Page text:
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Great Pyrenees: What's Good About 'Em, What's Bad About 'Em

Great Pyrenees temperament, personality, training, behavior, pros and cons, advice, and information, by Michele Welton, Dog Trainer, Behavioral Consultant, Author of 15 Dog Books

Great Pyrenees dog breed

The AKC Standard describes the Great Pyrenees as "strong willed, independent, and somewhat reserved, yet attentive, fearless, and loyal to his charges – both human and animal."

A majestic-looking dog with a kindly, regal expression, the Great Pyrenees is calm, composed, and serious.

As an adult,  he is quiet indoors and content with long daily walks and regular opportunities to stretch out. He does love to romp in the snow, and pulling a cart or carrying a backpack gives him a purpose in life.

Aloof with strangers, he should be accustomed to many different people in his early months.

The Great Pyrenees is patient with his own family's children, but some are overprotective when neighbors join in for rough-and-tumble play. Likewise, he may be protective of his own family's pets while aggressively driving off others.

These characteristics stem from his background as a livestock guardian, where he was expected to keep watch over the flock, making his own decisions about friends and foes and appropriate actions. Unless you establish yourself as the leader (number one), the Great Pyrenees will trust his own judgment and do whatever he pleases. This breed is not an eager-to-please Golden Retriever.

Great Pyrenees have a deep, impressive bark, which they tend to use freely, especially at night when they are most vigilant.

Fences must be secure, for Pyrs have a tendency to roam. Some produce "slime" (excessive saliva).

If you want a dog who...

  • Is large and rugged, resembling a majestic white bear
  • Will protect your horses, llamas, sheep, goats, or chickens
  • Can be found with a strong territorial temperament, or a more easygoing temperament
  • Tends to be serious and steady, rather than playful and silly
  • Is quiet indoors and content with moderate exercise

A Great Pyrenees may be right for you.

If you don't want to deal with...

  • A very large dog who takes up a lot of space in your house and car
  • Destructiveness when bored or left alone too much
  • Aggression toward animals who don't belong to his family
  • Strong-willed mind of his own, requiring a confident owner who can take charge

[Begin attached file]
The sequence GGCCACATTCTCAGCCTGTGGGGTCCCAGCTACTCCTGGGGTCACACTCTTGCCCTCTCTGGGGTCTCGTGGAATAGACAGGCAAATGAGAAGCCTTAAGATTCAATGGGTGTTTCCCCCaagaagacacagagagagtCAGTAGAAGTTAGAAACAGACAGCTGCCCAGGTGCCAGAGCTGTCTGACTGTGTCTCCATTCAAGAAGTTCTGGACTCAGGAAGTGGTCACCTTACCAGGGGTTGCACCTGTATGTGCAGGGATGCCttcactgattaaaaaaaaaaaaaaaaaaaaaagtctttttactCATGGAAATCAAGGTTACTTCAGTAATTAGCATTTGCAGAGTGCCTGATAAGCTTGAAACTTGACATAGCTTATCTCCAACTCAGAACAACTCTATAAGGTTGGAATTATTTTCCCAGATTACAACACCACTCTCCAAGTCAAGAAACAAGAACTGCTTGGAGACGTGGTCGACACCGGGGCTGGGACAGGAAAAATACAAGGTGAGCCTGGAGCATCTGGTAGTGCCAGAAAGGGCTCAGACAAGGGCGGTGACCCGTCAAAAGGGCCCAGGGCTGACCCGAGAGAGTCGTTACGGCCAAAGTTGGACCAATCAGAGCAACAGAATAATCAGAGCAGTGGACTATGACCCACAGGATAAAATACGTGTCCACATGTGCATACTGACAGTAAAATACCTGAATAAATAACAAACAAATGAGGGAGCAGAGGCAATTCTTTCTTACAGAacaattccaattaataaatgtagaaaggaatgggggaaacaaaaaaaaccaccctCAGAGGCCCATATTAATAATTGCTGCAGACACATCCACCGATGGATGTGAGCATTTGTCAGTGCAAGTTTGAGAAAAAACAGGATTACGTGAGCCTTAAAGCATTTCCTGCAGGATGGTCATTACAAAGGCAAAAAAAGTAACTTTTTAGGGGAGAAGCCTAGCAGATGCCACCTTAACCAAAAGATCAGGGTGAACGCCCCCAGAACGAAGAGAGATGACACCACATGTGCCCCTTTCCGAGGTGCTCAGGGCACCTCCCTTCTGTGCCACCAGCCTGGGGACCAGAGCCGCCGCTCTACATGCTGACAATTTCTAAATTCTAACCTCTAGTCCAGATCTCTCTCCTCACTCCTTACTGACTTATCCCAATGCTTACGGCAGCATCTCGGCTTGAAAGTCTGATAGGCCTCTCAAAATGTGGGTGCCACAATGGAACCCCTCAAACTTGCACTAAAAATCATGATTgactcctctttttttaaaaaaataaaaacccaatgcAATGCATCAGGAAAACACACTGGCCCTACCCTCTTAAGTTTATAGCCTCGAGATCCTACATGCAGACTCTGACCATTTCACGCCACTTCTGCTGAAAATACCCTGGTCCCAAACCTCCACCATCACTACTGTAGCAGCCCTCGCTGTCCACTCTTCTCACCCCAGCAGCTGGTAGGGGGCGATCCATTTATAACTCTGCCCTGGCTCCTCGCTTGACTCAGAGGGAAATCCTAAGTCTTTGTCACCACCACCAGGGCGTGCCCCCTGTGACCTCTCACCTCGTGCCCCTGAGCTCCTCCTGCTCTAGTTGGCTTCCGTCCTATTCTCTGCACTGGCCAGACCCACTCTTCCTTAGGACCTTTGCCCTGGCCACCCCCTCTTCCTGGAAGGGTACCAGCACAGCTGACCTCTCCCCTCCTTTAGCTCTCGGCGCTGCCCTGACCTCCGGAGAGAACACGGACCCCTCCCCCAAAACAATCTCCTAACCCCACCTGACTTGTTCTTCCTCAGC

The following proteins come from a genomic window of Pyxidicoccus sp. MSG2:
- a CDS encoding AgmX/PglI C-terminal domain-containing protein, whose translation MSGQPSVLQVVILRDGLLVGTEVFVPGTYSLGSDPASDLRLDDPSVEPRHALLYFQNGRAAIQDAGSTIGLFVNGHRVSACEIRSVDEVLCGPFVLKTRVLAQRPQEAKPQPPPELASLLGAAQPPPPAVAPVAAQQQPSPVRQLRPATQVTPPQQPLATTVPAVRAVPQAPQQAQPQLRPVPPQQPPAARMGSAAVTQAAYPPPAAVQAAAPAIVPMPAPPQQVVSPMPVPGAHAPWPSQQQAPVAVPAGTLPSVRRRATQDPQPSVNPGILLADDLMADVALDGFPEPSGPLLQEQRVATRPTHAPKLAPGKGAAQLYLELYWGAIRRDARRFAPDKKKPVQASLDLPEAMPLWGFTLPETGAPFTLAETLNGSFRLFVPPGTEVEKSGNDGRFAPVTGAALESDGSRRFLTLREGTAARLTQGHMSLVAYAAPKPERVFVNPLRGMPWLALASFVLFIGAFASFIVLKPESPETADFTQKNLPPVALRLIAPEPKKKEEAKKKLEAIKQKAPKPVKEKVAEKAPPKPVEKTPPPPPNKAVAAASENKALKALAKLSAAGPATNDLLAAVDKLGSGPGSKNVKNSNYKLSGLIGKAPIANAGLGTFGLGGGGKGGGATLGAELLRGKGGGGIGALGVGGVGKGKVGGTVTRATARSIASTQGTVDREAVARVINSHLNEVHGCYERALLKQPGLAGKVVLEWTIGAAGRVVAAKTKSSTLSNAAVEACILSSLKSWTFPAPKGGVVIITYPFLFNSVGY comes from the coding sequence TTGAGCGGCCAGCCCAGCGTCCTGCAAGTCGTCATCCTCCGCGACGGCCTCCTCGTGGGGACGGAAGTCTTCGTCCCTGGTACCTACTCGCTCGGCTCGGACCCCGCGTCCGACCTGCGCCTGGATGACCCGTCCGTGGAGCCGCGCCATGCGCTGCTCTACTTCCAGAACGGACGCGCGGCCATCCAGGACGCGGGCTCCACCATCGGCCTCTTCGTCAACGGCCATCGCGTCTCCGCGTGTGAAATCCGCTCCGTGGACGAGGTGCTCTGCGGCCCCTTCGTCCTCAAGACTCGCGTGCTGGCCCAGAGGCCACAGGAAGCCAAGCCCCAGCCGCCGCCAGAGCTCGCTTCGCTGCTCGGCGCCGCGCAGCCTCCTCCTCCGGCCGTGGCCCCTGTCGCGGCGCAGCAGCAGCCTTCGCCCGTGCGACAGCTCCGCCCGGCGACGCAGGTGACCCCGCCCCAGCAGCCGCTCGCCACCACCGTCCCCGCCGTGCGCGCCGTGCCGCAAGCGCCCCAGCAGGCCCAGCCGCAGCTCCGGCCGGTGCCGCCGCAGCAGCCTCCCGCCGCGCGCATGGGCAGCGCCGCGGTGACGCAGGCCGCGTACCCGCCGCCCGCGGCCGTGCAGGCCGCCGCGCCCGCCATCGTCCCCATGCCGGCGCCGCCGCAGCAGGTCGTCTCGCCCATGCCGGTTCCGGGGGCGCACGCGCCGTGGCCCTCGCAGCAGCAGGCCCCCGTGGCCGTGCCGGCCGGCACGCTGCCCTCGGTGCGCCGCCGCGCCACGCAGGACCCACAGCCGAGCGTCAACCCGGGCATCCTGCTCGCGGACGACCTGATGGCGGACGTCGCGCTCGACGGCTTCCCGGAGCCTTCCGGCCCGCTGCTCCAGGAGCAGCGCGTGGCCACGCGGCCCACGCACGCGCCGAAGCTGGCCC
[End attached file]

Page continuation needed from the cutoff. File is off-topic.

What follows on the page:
• Providing secure fences and lots of supervision to prevent wandering
  • Deep booming barks
  • Very heavy shedding

A Great Pyrenees may not be right for you.


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Keep in mind that the inheritance of temperament  is less predictable than the inheritance of physical  traits such as size or shedding. Temperament and behavior are also shaped by raising and training.

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More traits and characteristics of the Great Pyrenees

If I was considering a Great Pyrenees, I would be most concerned about...

  1. Providing the proper balance of exercise. Young Great Pyrenees need enough exercise to keep them lean and healthy, but not so much that their soft growing bones, joints, and ligaments become over-stressed and damaged. Adult Great Pyrenees need more exercise to keep them in shape, but not in hot or humid weather for fear of overheating. The proper amount of exercise can be difficult to regulate in giant breeds.

    Great Pyrenees are most satisfied when guarding livestock. You can substitute pulling a cart or sled, or backpacking, but without something constructive to do,  Great Pyrenees are likely to become bored and destructive.

  2. The strong temperament. As flock guardians, Great Pyrenees are bred to have a a somewhat suspicious and independent mind of their own so they can protect their vulnerable charges from whatever danger appear. They prefer to make their own decisions, which may not line up with yours when you're trying to raise them as an indoor companion. In other words, Great Pyrenees are typically willful dogs. You must show them, through absolute consistency, that you mean what you say. Read my free online training programs.
  3. Potential animal aggression. Most Great Pyrenees will treat the pets in their own family as members of their flock. But they have strong instincts to drive away animals who do not belong to their family. Many Great Pyrenees are dominant or aggressive toward dogs they don't know. Some Great Pyrenees are not safe with cats. I know personally of TWO separate tragic incidents where a Great Pyrenees reached through the fence and killed a small dog who was simply walking past the Pyr's yard.
  4. Heavy shedding. Great Pyrenees shed a LOT. You'll find hair and fur all over your clothing and furnishings.
  5. Noise. Unless you live on a farm away from close neighbors, Great Pyrenees should never be left outside unsupervised. Their booming barks will have your neighbors calling the cops to report the nuisance.

    You have probably come to the conclusion that the Great Pyrenees is not suited to most households. And you're absolutely right. Only certain living situations can provide the activities that keep this breed content.

Michele Welton with BuffyAbout the author: Michele Welton has over 40 years of experience as a Dog Trainer, Dog Breed Consultant, and founder of three Dog Training Centers. An expert researcher and author of 15 books about dogs, she loves helping people choose, train, and care for their dogs.

My best-selling books – now available  FREE  on my website

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